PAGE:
Wing continues mission during Sentry Displacement
By Tech. Sgt. Jennifer Shirar, 173rd Fighter Wing Public Affairs
/ Published September 13, 2009
Sept. 13, 2009 -- GOWEN FIELD, Idaho - The mission of the 173rd Fighter Wing is to train the best air-to-air combat pilots to fly one of the most sophisticated air defense aircraft in the world. This unit has been accomplishing that mission for many years now at Kingsley Field, Klamath Falls, Ore. However, for the last four months, members of the 173rd Fighter have been performing their mission over 400 miles away from home during Sentry Displacement.
The removal and reconstruction of the old runway at Klamath Falls Airport has forced the 173rd Fighter Wing to move its flight operations to the 124th Wing at Gowen Field, Boise, Idaho. Twenty two F-15 Eagle aircraft and over 225 - 300 personnel from the 173rd Fighter Wing temporarily relocated to Gowen Field beginning in late April, and are scheduled to be there until early November.
Without missing a beat, aircraft were able to land in Gowen Field and the training mission was up and running.
"I feel (the transition) was fairly seamless. There is always going to be issues, but we never lost a student sortie and student training happened just like it would at home," said Major Johan Deutscher, the 114th Fighter Squadron Training Officer and Operations Group representative for Sentry Displacement.
However, this smooth transition from operations at Kingsley Field to operations at Gowen Field did not happen on its own. It took a great deal of hard work and preparation of many individuals to make it turn out as it did.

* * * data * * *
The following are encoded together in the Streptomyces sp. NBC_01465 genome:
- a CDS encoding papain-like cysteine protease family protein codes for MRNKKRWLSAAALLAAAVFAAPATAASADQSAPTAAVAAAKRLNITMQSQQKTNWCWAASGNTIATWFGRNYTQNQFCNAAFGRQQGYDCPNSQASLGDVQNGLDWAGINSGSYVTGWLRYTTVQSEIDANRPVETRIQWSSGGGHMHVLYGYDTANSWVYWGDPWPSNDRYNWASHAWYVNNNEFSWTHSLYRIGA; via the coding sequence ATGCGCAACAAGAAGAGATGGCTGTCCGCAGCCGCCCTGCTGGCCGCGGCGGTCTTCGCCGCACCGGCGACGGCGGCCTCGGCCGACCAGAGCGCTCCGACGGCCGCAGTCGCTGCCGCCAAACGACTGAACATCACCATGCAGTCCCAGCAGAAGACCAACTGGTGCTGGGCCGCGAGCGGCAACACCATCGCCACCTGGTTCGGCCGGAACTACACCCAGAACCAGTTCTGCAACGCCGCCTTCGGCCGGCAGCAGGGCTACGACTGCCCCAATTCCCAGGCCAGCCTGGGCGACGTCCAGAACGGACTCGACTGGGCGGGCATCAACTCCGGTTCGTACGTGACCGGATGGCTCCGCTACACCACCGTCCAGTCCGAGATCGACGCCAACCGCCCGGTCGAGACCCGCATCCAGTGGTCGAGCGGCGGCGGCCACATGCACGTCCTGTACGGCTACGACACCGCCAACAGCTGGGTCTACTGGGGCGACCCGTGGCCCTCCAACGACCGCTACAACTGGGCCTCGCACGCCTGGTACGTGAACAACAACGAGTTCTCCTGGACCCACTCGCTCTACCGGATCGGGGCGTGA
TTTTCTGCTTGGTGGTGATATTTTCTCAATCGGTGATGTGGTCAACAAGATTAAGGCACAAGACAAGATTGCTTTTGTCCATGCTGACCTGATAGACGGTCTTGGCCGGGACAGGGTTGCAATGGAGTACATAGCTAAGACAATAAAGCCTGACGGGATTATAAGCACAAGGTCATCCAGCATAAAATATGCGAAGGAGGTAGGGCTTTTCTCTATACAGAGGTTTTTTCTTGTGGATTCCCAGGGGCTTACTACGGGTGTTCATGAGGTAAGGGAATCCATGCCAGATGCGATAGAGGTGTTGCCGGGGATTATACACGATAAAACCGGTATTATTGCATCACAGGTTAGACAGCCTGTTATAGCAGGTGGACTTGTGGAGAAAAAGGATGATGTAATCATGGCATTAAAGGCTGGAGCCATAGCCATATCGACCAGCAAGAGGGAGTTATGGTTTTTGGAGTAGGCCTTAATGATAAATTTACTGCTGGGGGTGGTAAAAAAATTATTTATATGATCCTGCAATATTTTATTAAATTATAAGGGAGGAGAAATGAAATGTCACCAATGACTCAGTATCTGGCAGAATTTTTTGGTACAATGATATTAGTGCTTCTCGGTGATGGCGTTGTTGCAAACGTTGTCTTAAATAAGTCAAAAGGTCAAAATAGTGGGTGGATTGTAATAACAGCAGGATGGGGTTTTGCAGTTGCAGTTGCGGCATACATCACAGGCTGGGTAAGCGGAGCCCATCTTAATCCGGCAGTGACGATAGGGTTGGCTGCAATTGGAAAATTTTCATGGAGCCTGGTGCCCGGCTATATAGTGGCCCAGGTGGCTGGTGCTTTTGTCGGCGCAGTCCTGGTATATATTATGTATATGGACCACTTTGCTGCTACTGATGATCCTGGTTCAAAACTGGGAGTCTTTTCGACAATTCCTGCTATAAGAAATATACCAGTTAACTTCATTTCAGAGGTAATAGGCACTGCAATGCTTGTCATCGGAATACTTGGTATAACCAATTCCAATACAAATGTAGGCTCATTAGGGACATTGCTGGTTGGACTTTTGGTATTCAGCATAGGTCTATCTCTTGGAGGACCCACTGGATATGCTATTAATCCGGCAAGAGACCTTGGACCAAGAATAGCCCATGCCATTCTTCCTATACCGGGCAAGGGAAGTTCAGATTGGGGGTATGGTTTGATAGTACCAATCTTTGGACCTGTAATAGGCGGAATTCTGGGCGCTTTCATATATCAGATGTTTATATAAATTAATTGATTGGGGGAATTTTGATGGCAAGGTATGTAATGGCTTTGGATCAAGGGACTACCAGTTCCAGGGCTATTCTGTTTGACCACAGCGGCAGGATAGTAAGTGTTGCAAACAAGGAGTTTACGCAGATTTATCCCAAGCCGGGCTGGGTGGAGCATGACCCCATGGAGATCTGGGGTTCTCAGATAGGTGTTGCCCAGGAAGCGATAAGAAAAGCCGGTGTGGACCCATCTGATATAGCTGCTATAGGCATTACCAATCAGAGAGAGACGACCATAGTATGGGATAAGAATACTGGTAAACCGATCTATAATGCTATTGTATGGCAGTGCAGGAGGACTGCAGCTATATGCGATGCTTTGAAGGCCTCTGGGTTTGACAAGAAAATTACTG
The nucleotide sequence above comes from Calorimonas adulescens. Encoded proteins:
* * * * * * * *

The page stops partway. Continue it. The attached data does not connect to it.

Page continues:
Multiple offices, briefing rooms, debriefing stations and computers all had to be set up prior to the aircraft landing so that the mission could be accomplished. In addition to all that, one of the biggest projects was preparing the aircraft ramp for the F-15s.
"We basically took a ramp with no striping on it and painted 25 aircraft positions, got them all lined up correctly so that we could land the jets and put them in a safe spot with the correct wing tip clearance," said Deutscher
Another key factor in the seamless transition was the computer set up. "We had to work with (Communications Flight) to get our database set up so that everything we did here got stored back at Klamath Falls in a correct manner. This was extremely important because we now do all of our student training grade book digitally. So that was very important for us to get done," added Deutscher.
More than fifty trucks needed to be unpacked during the set up with all the equipment and supplies needed for daily operations.
Senior Master Sgt. Rick Brown, 173rd Fighter Wing Maintenance Production Superintendent said, "The setup went fairly smooth. The people at home prepped very well to send the equipment out there and the people we had here were the right people to get the job done."
However it wasn't only the men and women of the 173rd Fighter Wing that have made this a successful deployment thus far. The support they have received from the hosting unit, the 124th Wing, has made this a successful deployment thus far.
"The people here at Boise are very welcoming and they have helped out all that they could. It has been a good transition," said Brown.
The members of the 173rd Fighter Wing have just under three months left in their deployment to Gowen Field, and once again the skies of Klamath Falls will be filled with the roar of the F-15 Eagles.
"We have learned a lot coming here. It has been a good deployment and the moral has stayed pretty high. As a unit we have learned a lot about each other," added Brown.